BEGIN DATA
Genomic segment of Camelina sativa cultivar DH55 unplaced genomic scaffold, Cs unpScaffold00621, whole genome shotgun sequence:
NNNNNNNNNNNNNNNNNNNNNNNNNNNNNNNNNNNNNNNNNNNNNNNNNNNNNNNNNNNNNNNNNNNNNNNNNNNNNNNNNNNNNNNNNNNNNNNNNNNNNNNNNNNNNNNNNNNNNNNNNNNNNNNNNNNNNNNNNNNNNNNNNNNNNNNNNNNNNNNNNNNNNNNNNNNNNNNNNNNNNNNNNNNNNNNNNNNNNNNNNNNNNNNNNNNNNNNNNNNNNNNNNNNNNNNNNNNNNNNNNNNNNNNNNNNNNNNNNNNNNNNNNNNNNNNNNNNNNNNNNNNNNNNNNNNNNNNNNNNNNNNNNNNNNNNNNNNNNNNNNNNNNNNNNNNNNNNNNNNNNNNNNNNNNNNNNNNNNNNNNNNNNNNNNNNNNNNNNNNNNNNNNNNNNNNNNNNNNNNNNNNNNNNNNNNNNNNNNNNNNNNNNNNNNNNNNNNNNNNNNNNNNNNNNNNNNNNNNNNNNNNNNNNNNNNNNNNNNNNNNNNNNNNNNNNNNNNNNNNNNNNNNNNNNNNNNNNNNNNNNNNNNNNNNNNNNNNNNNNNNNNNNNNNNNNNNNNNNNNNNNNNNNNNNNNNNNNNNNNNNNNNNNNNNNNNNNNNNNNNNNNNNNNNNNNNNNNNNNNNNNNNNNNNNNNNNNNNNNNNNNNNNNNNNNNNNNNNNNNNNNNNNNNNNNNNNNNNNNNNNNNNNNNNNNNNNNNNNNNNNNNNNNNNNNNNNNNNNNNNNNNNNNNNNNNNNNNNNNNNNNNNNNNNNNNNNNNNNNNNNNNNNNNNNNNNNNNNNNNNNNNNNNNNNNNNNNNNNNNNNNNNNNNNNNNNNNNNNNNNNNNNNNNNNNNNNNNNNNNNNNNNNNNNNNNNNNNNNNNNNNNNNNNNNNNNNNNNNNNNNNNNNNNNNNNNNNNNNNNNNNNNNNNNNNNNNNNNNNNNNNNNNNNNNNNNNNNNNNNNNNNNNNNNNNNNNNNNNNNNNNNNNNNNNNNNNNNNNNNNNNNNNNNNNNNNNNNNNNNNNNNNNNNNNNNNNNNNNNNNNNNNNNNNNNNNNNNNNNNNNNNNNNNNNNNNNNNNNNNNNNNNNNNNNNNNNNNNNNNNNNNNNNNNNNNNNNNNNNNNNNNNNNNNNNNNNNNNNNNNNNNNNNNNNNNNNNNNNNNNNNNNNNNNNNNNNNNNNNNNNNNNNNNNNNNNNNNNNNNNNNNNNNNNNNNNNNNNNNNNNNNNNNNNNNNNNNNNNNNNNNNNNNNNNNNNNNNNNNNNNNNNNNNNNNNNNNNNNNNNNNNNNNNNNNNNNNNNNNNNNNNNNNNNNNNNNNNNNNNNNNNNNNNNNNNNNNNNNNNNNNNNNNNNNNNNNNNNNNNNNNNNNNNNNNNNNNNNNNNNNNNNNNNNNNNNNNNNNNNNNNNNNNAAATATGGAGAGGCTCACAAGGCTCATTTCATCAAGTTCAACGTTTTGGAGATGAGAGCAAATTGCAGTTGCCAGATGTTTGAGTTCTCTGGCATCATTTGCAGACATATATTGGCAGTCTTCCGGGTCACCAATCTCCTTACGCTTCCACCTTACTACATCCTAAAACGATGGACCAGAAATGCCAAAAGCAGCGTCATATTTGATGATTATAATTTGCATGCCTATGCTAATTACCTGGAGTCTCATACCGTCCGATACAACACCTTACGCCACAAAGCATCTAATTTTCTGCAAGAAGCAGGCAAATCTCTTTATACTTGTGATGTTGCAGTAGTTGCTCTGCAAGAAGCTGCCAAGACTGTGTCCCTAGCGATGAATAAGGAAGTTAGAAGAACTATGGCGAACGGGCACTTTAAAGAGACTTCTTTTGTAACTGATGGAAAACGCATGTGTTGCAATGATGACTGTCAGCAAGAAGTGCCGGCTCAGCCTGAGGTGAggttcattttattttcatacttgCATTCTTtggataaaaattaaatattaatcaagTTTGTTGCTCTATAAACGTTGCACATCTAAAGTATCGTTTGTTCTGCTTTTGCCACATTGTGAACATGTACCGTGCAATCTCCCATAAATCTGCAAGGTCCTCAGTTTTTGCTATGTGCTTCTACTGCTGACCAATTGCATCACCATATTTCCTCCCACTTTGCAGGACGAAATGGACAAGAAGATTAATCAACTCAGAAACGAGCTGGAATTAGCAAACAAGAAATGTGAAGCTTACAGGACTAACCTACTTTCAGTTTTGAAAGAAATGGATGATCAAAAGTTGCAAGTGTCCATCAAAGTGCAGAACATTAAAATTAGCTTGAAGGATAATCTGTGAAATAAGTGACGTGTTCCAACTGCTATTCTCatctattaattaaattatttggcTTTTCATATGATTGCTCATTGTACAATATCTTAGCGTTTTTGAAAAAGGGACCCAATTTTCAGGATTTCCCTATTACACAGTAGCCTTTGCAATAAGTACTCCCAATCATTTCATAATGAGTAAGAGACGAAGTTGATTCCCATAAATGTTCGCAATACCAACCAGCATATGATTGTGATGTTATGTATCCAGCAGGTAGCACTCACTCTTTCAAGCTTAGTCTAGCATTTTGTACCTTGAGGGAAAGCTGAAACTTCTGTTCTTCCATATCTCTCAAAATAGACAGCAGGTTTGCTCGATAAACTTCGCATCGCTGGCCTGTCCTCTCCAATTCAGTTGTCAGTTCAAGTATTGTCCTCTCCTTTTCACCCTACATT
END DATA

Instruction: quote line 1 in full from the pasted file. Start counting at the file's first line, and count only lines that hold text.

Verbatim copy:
Genomic segment of Camelina sativa cultivar DH55 unplaced genomic scaffold, Cs unpScaffold00621, whole genome shotgun sequence: